Going topless for both men and women has come a long way over the last 77 years but still has much further to go as the map of the U.S. below illustrates.
The information below is compiled by Lorimer Wilson, editor of www.FinancialArticleSummariesToday.com and www.munKNEE.com and the FREE Market Intelligence Report newsletter (sample here). Please note that this paragraph must be included in any article reposting with a link to the article source to avoid copyright infringement.
Going topless for both men and women has come a long way over the last 77 years but still has much further to go:
- It was not until 1936 that it became legal for men to bare their chests in the U.S. and
- 56 years later it became legal for women to do so as well – in some states. New York state legalized it in 1992 and so too did the province of Ontario (Canada) in 1996. (Specific details as to when such laws were enacted in other U.S. states and Canadian provinces (B.C.) have not been specifically identified.)
Many municipalities within the states and provinces where such toplessness is legal have ordinances, however, that prevent such a liberal dress code in public places such as parks, beaches, etc. under the guise of “disorderly conduct” or “public lewdness” related to their “nude” display. While most of these ordinances are likely illegal themselves, they continue to be enforced and will continue to be so until they are challenged in a court of law.
International Go Topless Day (August 25th) is deliberately time pegged to Women’s Equality Day (August 26th) which was designated by the U.S. Congress in 1971 to celebrate the passage of the 19th Amendment granting women’s suffrage back in 1920 (and presumably because International Women’s Day, March 8th, would yield colder weather). This past August Go Topless Day was hosted by 49 cities in the U.S. and Canada up from 30 in 2012. Other organizations promoting the right of women to go topless just like men are, in addition to GoTopless.org, the Topfree Equal Rights Association (TERA.ca) and ToplessEquality.com.
The graphic and edited comments below are compliments of GoTopless.org
“U.S. Topless Laws [legal in Canadian provinces of Ontario & British Columbia]
The green colored states are those where “top freedom” is in effect. The orange colored ones have ambiguous state laws on the matter. The red colored ones are the ones where the mere showing of the female breast in public is illegal according to state law.
Though the majority of states are top free, some cities in those states have passed (unconstitutional) ordinances that annul the state’s top free statute.
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How can I find out if my city is topless? Simply google the city name and its municipal code and key in the word “nudity”. Do the same for the county where the city is located to be sure. Consult with an attorney.
According to Wikipedia:
“Clothing laws vary considerably around the world. In general, in most countries, there are no laws which prescribe what clothing is required to be worn. However, the community standards of clothing are set indirectly by way of prosecution of those who wear something that is not socially approved. Those people who wear insufficient clothing can be prosecuted in many countries under various offences termed indecent exposure, public indecency or other descriptions. Generally, these offences do not themselves define what is and what is not acceptable clothing to constitute the offence, and leave it to a judge to determine in each case.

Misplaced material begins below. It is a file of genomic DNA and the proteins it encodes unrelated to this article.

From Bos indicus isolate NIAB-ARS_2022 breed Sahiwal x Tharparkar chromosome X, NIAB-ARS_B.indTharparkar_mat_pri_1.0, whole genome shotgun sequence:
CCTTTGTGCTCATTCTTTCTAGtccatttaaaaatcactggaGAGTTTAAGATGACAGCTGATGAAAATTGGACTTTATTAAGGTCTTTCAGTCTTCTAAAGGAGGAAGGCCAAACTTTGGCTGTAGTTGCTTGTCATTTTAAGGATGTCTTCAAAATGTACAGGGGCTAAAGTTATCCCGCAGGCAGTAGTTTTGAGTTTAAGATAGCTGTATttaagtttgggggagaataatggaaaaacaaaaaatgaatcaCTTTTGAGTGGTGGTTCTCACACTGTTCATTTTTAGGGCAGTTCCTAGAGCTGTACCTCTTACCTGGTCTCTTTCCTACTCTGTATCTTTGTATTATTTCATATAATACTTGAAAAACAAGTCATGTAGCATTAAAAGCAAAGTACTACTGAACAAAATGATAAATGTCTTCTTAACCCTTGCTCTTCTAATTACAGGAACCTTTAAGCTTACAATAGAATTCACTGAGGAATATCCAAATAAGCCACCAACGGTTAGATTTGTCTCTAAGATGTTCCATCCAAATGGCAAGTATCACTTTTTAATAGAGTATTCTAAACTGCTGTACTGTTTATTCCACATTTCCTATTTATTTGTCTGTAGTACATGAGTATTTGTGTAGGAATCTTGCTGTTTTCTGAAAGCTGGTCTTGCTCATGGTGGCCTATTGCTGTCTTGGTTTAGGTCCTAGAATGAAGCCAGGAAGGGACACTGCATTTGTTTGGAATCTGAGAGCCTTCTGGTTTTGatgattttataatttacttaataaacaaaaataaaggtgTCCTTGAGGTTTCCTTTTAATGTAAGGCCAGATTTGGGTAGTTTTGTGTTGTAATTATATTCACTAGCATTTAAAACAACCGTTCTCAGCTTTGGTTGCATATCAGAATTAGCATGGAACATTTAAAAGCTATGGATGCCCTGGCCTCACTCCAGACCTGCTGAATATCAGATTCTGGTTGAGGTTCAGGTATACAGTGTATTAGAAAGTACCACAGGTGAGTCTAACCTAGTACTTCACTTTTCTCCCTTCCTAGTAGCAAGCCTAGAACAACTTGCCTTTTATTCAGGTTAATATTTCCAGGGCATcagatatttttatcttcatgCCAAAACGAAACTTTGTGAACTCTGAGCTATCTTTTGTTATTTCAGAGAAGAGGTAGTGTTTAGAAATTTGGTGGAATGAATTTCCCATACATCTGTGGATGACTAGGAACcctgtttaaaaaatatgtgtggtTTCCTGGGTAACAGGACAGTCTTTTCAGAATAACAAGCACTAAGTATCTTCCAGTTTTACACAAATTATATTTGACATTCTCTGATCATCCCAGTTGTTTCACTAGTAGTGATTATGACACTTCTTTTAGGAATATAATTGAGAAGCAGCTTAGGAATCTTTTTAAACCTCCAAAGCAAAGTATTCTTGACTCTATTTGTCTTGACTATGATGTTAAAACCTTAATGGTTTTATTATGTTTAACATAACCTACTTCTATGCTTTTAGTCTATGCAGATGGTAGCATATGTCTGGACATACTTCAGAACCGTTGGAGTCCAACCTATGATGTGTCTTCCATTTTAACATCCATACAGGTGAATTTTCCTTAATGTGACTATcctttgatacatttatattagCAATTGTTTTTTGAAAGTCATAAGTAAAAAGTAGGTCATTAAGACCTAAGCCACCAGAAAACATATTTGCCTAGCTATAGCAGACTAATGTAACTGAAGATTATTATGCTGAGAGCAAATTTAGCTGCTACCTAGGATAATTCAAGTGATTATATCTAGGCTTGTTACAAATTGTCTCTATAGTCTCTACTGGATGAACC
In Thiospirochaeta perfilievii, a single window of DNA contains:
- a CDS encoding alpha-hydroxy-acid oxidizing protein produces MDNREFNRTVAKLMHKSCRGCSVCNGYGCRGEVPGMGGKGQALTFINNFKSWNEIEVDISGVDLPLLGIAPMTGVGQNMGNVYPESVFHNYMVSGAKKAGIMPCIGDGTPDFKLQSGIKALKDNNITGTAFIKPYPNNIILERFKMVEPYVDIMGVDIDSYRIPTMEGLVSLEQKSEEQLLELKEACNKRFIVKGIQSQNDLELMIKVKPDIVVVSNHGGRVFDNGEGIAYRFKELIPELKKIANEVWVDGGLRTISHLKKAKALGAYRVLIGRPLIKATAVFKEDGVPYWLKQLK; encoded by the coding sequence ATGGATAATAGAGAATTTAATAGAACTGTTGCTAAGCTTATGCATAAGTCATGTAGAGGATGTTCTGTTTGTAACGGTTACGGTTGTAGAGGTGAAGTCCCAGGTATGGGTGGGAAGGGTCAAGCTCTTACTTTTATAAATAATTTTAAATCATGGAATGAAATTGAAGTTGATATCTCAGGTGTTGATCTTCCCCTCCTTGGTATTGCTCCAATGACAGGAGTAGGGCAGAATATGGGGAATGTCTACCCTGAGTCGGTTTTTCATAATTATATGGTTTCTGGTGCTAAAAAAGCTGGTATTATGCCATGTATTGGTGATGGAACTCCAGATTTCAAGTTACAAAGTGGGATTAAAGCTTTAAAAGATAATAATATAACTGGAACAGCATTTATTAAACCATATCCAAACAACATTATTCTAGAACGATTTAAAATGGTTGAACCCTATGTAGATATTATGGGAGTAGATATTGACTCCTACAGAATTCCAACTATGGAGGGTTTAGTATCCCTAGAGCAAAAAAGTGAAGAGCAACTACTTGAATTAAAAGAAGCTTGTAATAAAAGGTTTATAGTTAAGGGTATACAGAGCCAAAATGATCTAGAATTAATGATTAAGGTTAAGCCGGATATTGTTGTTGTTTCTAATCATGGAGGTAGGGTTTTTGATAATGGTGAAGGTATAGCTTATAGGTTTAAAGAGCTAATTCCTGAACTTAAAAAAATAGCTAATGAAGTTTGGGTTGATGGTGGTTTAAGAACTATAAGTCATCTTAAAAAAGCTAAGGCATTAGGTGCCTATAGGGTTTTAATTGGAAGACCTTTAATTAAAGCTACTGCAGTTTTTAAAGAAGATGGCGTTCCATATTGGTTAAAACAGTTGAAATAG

Most clothing laws concern which parts of the body must not be exposed to view; there are exceptions. Some countries have strict clothing laws, such as in Islamic countries. Other countries are more tolerant of non-conventional attire and are relaxed about nudity. Many countries have different laws and customs for men and women, what may be allowed or perceived often varies by gender. Cross-dressing is in some areas specifically illegal, especially a man wearing women’s clothing.
Separate laws are usually in place to regulate obscenity, which includes certain depictions of people in various states of undress, and child pornography, which may include similar photographs of children.
In some countries non-sexual toplessness or nudity is not illegal. However, private or public establishments can establish a dress code which requires visitors to wear prescribed clothing.”
Note: This article is intended to be informative, not sensationalist, as the Go Topless Movement is seen by many as nothing less than that of creating further equality between the sexes. You will find information here that is not common knowledge. In doing my research I found, in fact, that not much information on the specifics of the legality of toplessness by country, states, provinces and regions is readily available. If you are aware of additional pertinent data please provide it in the Comments section below.
If you’re a visual learner then you know maps, charts and infographics can really help bring data and information to life. Maps can make a point resonate with readers and this collection aims to do just that. Read More »
The information below is compiled by Lorimer Wilson, editor of www.FinancialArticleSummariesToday.com and www.munKNEE.com and the FREE Market Intelligence Report newsletter (sample here – register here) and comes from 3 sites hyperlinked at the end. If you don’t find what you are looking for in the 10 maps below pay them a visit. There are hundreds of such maps of various kinds on various subjects. I think those below are the best of the lot. Enjoy! Read More »